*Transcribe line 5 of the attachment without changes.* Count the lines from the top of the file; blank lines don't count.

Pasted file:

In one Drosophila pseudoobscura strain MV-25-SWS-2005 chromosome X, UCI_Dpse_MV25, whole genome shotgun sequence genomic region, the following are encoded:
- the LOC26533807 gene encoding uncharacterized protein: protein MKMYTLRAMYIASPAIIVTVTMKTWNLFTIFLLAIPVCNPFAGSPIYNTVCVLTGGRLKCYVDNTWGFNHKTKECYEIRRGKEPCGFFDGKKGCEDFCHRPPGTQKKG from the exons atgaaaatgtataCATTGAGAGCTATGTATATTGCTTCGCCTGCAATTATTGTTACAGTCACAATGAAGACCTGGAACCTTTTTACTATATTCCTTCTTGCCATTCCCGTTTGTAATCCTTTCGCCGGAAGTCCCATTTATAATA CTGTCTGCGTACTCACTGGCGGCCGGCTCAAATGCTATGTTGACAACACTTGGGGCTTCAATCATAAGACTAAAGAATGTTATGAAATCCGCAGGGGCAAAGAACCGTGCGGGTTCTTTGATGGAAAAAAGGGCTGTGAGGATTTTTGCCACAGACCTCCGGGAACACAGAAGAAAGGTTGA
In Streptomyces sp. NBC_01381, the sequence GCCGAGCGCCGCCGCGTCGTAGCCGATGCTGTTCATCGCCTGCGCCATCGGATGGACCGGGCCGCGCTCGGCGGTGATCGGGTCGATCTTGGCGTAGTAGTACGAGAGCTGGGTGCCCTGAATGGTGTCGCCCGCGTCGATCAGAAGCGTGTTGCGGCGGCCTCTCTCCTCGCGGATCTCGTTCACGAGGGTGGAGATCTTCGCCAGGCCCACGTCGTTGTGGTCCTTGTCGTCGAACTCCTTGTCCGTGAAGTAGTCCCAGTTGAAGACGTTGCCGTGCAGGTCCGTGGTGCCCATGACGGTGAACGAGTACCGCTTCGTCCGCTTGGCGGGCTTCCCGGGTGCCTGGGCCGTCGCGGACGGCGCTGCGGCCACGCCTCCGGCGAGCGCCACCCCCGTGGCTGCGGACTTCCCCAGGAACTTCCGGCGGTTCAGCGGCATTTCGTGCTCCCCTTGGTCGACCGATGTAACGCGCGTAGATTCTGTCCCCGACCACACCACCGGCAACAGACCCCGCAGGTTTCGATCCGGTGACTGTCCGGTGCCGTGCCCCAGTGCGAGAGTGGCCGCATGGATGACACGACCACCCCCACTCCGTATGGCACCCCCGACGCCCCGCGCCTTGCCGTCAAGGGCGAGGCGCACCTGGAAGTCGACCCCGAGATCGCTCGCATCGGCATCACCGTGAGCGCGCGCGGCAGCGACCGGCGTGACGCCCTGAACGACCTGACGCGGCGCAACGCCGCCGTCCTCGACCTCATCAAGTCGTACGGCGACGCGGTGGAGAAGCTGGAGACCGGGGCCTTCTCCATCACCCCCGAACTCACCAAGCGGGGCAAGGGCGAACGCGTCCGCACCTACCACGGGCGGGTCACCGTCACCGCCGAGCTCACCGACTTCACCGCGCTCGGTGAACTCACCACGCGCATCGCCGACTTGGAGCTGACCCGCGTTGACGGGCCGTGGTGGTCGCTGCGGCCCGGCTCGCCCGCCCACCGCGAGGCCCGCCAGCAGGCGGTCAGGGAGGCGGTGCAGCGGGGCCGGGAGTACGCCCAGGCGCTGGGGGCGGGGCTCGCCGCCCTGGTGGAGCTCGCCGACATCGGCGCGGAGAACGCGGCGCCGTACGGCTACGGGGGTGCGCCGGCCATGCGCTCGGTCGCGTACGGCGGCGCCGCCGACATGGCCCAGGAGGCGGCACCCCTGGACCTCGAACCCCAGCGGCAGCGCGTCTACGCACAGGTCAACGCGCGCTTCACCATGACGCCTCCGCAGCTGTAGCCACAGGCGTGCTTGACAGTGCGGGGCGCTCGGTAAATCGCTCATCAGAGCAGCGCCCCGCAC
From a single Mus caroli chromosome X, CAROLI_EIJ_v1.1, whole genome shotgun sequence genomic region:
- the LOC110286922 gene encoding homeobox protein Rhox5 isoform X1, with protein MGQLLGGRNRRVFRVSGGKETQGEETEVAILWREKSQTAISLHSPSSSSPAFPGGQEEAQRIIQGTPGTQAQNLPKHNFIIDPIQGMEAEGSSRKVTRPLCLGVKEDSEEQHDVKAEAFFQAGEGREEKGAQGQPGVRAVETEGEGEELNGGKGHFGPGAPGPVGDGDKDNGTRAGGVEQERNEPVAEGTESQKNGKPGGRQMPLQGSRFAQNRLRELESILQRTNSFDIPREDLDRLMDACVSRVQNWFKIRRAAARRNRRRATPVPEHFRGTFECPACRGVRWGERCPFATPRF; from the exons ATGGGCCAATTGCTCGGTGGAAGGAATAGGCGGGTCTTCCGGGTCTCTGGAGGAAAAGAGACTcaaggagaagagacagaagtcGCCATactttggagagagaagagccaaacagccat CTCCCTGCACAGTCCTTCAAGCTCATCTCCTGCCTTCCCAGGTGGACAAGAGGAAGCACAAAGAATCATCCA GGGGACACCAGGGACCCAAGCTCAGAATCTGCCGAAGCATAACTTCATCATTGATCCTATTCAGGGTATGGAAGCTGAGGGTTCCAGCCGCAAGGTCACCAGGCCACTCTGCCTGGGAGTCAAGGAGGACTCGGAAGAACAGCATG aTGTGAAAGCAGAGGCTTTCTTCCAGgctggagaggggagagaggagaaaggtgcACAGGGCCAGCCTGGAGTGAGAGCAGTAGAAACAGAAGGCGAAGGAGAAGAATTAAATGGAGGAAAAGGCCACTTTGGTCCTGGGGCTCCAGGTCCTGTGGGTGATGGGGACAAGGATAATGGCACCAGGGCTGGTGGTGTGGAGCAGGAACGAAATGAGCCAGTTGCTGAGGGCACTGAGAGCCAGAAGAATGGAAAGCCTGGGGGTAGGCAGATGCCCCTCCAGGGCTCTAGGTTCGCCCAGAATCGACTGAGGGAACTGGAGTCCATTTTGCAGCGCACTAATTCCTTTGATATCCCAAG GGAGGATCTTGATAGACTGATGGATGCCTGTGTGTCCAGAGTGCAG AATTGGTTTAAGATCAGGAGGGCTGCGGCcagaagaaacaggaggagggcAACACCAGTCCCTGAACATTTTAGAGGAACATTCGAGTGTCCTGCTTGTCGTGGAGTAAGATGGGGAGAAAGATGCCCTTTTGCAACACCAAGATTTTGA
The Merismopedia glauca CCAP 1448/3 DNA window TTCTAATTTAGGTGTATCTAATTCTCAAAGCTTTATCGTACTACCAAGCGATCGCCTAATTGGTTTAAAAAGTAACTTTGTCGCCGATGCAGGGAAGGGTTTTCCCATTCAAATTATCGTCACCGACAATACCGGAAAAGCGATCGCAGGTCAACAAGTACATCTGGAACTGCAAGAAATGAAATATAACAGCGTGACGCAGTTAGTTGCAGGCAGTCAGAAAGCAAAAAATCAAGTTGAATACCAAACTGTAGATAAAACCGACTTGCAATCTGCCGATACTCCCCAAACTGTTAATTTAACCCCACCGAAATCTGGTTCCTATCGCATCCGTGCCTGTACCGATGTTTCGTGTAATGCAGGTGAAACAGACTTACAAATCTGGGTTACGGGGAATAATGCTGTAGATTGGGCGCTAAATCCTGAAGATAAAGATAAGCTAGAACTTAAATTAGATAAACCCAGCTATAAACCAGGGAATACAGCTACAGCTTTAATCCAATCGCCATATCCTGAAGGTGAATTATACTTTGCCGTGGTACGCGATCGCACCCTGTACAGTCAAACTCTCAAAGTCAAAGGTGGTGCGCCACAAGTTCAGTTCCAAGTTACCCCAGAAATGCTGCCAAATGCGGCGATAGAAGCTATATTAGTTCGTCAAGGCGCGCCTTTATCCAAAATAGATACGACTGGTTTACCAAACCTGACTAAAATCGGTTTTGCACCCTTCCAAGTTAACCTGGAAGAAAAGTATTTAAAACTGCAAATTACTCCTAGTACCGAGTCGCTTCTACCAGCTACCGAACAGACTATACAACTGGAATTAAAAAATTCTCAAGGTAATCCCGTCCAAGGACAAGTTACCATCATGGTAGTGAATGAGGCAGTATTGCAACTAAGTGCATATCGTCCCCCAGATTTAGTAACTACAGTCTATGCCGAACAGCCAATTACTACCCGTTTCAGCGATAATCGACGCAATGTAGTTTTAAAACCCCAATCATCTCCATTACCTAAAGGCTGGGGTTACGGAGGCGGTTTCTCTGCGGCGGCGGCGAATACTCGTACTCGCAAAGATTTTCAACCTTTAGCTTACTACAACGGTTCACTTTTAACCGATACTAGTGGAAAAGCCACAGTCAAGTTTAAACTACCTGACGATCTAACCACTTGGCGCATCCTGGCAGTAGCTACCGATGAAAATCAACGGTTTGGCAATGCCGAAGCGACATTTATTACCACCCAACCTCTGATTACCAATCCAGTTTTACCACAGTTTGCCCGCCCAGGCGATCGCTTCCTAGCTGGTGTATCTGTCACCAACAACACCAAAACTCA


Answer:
- the LOC110286922 gene encoding homeobox protein Rhox5 isoform X1, with protein MGQLLGGRNRRVFRVSGGKETQGEETEVAILWREKSQTAISLHSPSSSSPAFPGGQEEAQRIIQGTPGTQAQNLPKHNFIIDPIQGMEAEGSSRKVTRPLCLGVKEDSEEQHDVKAEAFFQAGEGREEKGAQGQPGVRAVETEGEGEELNGGKGHFGPGAPGPVGDGDKDNGTRAGGVEQERNEPVAEGTESQKNGKPGGRQMPLQGSRFAQNRLRELESILQRTNSFDIPREDLDRLMDACVSRVQNWFKIRRAAARRNRRRATPVPEHFRGTFECPACRGVRWGERCPFATPRF; from the exons ATGGGCCAATTGCTCGGTGGAAGGAATAGGCGGGTCTTCCGGGTCTCTGGAGGAAAAGAGACTcaaggagaagagacagaagtcGCCATactttggagagagaagagccaaacagccat CTCCCTGCACAGTCCTTCAAGCTCATCTCCTGCCTTCCCAGGTGGACAAGAGGAAGCACAAAGAATCATCCA GGGGACACCAGGGACCCAAGCTCAGAATCTGCCGAAGCATAACTTCATCATTGATCCTATTCAGGGTATGGAAGCTGAGGGTTCCAGCCGCAAGGTCACCAGGCCACTCTGCCTGGGAGTCAAGGAGGACTCGGAAGAACAGCATG aTGTGAAAGCAGAGGCTTTCTTCCAGgctggagaggggagagaggagaaaggtgcACAGGGCCAGCCTGGAGTGAGAGCAGTAGAAACAGAAGGCGAAGGAGAAGAATTAAATGGAGGAAAAGGCCACTTTGGTCCTGGGGCTCCAGGTCCTGTGGGTGATGGGGACAAGGATAATGGCACCAGGGCTGGTGGTGTGGAGCAGGAACGAAATGAGCCAGTTGCTGAGGGCACTGAGAGCCAGAAGAATGGAAAGCCTGGGGGTAGGCAGATGCCCCTCCAGGGCTCTAGGTTCGCCCAGAATCGACTGAGGGAACTGGAGTCCATTTTGCAGCGCACTAATTCCTTTGATATCCCAAG GGAGGATCTTGATAGACTGATGGATGCCTGTGTGTCCAGAGTGCAG AATTGGTTTAAGATCAGGAGGGCTGCGGCcagaagaaacaggaggagggcAACACCAGTCCCTGAACATTTTAGAGGAACATTCGAGTGTCCTGCTTGTCGTGGAGTAAGATGGGGAGAAAGATGCCCTTTTGCAACACCAAGATTTTGA